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We Look Out for Strangers
By Shania Twain
I left Canada really with nothing, and came to the U.S. looking for a future. I had no parents after they died in a car accident. Luckily, I was embraced by mentors who would invite me to their house on weekends to be with their family. We’d play guitar and sing. They cooked Southern food. I was welcomed on a personal level, which gave me a good impression of America. —A.N.
As Shania Twain, 56, plans a new album, her Las Vegas residency runs through Sept. 10.
Our Founders Were Brilliant
By Clint Black
It all really stems from the Constitution, the Bill of Rights, the idea that this was a new thing in the world. They called it an experiment, but it was a lot of brilliant people who had seen how things had gone wrong elsewhere. They created this thing that could be self-correcting. They put in mechanisms to keep it from going too far astray.
You as an individual, for the first time in history, have a chance to make positive changes to the country you were born in. That’s a big reason for me to be glad to be born in the U.S. —A.N.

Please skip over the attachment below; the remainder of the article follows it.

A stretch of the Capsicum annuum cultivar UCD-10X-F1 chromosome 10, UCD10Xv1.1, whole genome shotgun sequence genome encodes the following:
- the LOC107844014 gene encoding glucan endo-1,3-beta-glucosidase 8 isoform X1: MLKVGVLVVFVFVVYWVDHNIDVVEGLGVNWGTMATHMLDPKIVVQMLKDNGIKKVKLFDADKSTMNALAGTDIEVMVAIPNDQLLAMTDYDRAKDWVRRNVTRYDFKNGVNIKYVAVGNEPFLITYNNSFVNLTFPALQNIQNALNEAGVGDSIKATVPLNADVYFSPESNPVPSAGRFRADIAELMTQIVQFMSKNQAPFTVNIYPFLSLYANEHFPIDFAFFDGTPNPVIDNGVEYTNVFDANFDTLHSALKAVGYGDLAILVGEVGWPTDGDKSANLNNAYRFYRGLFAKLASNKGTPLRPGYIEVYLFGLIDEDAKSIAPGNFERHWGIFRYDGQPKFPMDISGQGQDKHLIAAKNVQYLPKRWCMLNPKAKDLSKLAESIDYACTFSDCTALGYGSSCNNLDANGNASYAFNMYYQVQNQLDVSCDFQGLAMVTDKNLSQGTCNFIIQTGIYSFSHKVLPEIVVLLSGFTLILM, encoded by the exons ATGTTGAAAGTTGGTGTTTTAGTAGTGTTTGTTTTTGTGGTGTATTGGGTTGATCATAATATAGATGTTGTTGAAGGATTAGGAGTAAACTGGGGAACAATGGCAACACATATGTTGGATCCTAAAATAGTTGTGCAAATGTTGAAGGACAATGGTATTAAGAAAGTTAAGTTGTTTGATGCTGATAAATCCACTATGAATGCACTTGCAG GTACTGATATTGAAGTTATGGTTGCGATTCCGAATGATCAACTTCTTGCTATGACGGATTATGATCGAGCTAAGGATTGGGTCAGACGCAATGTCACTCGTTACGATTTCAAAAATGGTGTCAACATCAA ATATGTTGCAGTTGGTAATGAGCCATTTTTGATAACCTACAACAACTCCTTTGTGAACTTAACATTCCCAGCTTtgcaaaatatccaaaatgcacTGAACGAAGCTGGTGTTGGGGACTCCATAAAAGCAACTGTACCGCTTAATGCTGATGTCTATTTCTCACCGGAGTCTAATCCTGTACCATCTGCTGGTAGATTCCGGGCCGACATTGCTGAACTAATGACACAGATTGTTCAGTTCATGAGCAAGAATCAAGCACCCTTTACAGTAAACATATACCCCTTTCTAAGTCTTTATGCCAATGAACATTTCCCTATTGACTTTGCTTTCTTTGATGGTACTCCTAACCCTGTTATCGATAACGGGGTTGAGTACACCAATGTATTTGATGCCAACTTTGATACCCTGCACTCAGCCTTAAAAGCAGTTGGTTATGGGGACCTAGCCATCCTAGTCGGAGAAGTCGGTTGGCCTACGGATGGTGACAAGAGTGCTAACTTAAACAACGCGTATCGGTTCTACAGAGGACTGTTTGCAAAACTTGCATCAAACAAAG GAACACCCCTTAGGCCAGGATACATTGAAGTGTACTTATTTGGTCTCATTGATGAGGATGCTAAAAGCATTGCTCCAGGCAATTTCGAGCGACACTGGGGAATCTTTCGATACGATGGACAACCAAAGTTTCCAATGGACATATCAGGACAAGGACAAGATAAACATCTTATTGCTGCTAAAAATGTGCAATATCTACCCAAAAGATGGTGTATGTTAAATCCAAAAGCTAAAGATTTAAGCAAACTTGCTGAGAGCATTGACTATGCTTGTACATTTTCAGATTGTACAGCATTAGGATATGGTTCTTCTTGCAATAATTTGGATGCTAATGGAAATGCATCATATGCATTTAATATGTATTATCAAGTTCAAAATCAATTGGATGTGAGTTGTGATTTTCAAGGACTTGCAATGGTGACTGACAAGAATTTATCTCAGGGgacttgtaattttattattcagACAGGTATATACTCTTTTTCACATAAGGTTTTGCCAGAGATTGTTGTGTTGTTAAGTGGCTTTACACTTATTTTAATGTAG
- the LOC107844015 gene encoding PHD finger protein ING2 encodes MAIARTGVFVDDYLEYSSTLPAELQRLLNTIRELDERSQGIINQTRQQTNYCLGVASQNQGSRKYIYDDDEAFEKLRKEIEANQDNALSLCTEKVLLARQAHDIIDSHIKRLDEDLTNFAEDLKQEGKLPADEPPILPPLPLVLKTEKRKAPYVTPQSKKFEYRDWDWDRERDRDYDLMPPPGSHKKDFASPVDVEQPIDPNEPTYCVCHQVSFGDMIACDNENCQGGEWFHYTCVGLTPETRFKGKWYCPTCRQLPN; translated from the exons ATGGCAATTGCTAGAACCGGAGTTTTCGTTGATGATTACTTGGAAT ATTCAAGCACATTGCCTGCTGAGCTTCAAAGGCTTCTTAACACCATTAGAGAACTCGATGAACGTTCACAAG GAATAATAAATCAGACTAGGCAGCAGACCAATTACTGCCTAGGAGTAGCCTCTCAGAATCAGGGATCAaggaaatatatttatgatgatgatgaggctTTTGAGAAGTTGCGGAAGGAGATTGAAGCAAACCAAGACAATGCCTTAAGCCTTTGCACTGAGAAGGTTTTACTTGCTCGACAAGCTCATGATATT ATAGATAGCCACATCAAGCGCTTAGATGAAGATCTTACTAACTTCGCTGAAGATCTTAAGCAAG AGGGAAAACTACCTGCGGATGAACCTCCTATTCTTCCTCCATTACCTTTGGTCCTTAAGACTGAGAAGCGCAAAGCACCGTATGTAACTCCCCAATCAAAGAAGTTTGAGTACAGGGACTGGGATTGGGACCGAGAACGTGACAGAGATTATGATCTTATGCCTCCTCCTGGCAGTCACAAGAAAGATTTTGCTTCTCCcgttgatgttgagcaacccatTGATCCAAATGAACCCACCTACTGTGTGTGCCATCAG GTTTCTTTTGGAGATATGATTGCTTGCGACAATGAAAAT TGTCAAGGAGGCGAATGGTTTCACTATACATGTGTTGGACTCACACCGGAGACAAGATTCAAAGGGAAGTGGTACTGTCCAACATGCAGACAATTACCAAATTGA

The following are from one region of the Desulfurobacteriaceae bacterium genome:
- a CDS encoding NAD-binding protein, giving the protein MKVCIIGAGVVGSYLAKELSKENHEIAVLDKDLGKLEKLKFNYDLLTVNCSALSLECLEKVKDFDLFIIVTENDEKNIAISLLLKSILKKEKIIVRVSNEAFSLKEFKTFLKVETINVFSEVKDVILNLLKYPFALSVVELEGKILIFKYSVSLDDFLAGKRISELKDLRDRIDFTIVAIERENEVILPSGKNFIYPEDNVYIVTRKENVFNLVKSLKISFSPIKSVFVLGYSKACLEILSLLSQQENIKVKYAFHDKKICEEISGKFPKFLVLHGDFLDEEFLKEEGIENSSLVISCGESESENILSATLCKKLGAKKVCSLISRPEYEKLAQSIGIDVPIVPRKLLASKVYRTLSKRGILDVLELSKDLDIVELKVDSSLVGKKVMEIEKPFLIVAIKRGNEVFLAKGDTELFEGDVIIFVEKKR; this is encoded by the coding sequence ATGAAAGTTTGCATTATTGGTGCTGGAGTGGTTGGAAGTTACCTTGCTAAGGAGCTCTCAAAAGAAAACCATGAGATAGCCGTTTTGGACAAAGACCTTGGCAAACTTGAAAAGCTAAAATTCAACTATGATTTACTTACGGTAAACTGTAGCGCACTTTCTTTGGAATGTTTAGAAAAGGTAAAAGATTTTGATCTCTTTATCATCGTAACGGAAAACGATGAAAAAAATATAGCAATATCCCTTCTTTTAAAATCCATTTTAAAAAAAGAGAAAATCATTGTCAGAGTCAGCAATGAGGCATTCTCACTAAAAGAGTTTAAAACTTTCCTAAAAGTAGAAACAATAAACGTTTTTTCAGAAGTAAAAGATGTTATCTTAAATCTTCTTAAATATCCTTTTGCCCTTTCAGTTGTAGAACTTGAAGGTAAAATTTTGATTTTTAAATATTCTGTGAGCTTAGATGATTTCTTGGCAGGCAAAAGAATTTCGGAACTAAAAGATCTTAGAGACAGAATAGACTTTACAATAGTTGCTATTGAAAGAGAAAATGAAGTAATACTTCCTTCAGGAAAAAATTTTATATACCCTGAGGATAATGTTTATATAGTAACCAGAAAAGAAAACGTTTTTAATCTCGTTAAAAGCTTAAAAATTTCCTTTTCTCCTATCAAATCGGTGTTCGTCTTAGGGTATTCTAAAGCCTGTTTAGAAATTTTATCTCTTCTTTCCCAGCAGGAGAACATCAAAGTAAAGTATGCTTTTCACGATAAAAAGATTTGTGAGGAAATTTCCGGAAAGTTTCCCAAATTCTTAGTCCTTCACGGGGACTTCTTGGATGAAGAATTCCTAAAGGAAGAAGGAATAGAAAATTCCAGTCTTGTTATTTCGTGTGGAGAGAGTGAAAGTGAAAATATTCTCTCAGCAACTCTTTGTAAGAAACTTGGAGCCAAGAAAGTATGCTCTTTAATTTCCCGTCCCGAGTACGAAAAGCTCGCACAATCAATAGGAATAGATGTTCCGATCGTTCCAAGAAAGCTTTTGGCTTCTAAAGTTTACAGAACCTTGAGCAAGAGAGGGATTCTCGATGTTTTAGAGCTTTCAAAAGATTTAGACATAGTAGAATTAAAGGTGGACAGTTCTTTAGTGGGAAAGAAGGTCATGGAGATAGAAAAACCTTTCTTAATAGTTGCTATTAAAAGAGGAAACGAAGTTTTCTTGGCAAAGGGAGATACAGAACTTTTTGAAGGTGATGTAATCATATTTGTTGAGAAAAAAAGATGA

Clint Black, 60, resumes his “Mostly Hits & the Mrs.” tour this fall, with wife Lisa Hartman Black. He hosts Talking in Circles With Clint Black on the Circle network.
We Have Choices
By Wynonna Judd
I was doing a show and getting ready to sing one of my hits. A man gave me flowers. He was from somewhere like Iran, and he said, “We were not allowed to listen to music on the radio.” I said, “What do you mean?” I had no idea where to go with that kind of comment. This guy blew the doors off when he said that. I looked at him and said, “Oh, my God, tell me more.” He said, “You don’t know what it’s like to not be able to listen to music.”